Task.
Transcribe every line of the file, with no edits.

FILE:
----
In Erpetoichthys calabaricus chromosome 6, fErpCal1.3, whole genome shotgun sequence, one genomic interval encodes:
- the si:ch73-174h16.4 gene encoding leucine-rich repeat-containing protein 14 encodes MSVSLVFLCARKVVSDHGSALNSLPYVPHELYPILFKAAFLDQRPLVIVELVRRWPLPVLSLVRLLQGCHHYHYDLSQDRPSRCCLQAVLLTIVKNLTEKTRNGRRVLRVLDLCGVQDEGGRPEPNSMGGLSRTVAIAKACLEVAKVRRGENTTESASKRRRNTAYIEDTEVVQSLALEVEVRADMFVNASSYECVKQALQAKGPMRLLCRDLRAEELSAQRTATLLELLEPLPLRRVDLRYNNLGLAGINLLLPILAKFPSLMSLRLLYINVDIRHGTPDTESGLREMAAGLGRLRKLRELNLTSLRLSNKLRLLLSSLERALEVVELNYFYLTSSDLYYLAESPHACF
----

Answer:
In Erpetoichthys calabaricus chromosome 6, fErpCal1.3, whole genome shotgun sequence, one genomic interval encodes:
- the si:ch73-174h16.4 gene encoding leucine-rich repeat-containing protein 14 encodes MSVSLVFLCARKVVSDHGSALNSLPYVPHELYPILFKAAFLDQRPLVIVELVRRWPLPVLSLVRLLQGCHHYHYDLSQDRPSRCCLQAVLLTIVKNLTEKTRNGRRVLRVLDLCGVQDEGGRPEPNSMGGLSRTVAIAKACLEVAKVRRGENTTESASKRRRNTAYIEDTEVVQSLALEVEVRADMFVNASSYECVKQALQAKGPMRLLCRDLRAEELSAQRTATLLELLEPLPLRRVDLRYNNLGLAGINLLLPILAKFPSLMSLRLLYINVDIRHGTPDTESGLREMAAGLGRLRKLRELNLTSLRLSNKLRLLLSSLERALEVVELNYFYLTSSDLYYLAESPHACF